During the financial crisis, we sought the warmth and safety of Treasury bonds. But now that Treasury prices are starting to fall, is it time to short Treasuries and related exchange traded funds (ETFs)?

Some investors seemed to think so last week. Leveraged ETFs that short U.S. Treasury bonds saw inflows after yields popped up, says John Spence for The Wall Street Journal.

The returns for U.S. Treasuries are starting to normalize and even start to increase, writes Chris Fernandez for Seeking Alpha. Warren Buffet recently stated that the bubble forming in the U.S. Treasuries may even rival that of the housing bubble before the collapse.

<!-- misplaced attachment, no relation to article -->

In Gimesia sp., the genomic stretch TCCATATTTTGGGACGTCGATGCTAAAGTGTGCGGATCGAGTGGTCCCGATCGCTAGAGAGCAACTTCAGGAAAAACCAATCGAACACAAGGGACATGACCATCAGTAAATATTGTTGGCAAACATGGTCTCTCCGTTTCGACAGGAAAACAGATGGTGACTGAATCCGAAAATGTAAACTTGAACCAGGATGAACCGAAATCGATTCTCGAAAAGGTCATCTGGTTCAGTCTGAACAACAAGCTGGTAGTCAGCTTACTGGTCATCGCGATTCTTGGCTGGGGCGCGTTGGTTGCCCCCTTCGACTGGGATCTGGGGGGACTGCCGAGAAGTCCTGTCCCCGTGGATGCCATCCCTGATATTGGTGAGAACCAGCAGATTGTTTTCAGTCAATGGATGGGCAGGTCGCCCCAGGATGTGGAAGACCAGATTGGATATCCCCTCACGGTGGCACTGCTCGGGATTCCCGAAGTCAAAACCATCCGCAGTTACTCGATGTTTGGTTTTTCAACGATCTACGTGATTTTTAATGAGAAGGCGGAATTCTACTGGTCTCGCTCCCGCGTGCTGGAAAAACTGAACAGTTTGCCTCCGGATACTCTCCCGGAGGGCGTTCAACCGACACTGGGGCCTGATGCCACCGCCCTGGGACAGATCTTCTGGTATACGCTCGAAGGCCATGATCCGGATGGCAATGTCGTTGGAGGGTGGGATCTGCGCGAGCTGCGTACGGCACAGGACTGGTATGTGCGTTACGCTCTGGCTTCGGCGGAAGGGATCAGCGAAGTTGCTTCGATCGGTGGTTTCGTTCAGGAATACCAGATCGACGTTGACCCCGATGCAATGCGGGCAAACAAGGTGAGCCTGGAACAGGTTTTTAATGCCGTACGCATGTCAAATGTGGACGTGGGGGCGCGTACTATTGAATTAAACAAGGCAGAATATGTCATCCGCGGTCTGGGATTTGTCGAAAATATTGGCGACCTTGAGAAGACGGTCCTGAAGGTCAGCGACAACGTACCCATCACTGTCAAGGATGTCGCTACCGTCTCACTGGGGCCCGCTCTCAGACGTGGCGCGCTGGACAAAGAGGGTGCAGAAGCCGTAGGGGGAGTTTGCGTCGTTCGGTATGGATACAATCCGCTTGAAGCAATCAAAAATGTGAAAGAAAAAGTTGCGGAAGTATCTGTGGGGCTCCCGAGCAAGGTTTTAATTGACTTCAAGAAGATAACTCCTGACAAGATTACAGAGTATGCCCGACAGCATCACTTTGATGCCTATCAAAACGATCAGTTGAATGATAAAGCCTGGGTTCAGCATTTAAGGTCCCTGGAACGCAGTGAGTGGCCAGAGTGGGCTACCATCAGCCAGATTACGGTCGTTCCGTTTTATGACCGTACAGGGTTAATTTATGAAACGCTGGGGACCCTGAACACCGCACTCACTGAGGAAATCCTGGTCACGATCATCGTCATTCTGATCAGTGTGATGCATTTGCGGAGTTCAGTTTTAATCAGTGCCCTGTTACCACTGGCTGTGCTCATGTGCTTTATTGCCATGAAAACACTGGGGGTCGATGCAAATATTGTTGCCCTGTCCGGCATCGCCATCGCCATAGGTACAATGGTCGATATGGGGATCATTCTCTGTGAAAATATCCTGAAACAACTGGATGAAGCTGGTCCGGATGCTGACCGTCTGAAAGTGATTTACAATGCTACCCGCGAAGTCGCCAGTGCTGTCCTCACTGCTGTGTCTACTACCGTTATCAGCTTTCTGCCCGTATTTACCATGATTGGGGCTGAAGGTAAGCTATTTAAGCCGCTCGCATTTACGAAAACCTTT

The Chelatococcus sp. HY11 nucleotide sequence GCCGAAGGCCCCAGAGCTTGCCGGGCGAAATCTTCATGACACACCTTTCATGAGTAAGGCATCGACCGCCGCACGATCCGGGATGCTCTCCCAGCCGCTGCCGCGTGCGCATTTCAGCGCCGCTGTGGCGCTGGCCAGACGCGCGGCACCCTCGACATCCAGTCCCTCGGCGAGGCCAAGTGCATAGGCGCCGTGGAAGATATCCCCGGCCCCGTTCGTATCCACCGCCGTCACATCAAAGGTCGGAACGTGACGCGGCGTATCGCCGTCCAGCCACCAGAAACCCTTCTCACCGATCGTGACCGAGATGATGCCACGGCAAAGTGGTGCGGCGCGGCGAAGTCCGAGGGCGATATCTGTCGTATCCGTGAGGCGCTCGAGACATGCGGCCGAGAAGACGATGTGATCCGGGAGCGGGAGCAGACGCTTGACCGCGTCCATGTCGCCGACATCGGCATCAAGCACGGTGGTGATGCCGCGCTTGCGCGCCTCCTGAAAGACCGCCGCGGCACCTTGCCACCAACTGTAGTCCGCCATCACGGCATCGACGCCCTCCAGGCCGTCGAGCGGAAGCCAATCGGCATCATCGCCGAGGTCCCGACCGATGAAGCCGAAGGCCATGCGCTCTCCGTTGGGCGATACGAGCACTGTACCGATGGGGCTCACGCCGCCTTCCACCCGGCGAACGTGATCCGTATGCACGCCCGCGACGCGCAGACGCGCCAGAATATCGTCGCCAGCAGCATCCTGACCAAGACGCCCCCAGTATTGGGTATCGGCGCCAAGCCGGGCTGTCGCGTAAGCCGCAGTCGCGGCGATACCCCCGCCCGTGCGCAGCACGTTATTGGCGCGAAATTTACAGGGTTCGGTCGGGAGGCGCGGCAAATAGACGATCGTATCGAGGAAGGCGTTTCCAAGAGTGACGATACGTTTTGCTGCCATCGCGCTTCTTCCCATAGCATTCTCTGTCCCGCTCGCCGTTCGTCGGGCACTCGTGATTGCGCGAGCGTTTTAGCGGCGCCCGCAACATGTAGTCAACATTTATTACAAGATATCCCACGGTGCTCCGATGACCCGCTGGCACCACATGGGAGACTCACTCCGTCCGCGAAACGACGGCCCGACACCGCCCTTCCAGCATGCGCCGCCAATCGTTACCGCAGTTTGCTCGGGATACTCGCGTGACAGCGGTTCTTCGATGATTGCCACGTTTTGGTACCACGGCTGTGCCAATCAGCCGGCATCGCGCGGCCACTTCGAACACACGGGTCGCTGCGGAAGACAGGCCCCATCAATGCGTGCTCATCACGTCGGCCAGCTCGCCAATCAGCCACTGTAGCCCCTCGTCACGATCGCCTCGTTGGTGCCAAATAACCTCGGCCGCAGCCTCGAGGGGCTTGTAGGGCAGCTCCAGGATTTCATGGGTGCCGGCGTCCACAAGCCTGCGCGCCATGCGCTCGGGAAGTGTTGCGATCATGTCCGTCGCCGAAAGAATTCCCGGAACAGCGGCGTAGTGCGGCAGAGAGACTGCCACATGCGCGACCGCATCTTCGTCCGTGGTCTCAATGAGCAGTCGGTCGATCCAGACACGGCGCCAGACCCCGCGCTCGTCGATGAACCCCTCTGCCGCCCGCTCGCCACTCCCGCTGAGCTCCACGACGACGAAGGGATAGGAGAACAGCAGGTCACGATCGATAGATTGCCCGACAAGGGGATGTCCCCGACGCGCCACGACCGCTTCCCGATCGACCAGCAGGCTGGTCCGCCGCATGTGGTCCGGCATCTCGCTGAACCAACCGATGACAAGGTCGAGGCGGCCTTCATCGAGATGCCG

As the U.S. government increases spending, the government will have to borrow by issuing Treasuries with maturities ranging from 1 to 30 years. Treasuries are now declining about 20% from previous highs, and yields are over 4%. If buyers of Treasuries don’t want any more debt then the government will have to entice them with higher yields, or lowering Treasury prices.

The current yields have yet to reach historic lows and the government is probably not finished with getting as much money out of outside sources as it can. But yields will probably have to be increased if inflation sets in and repayments could be payed out in depreciated dollars.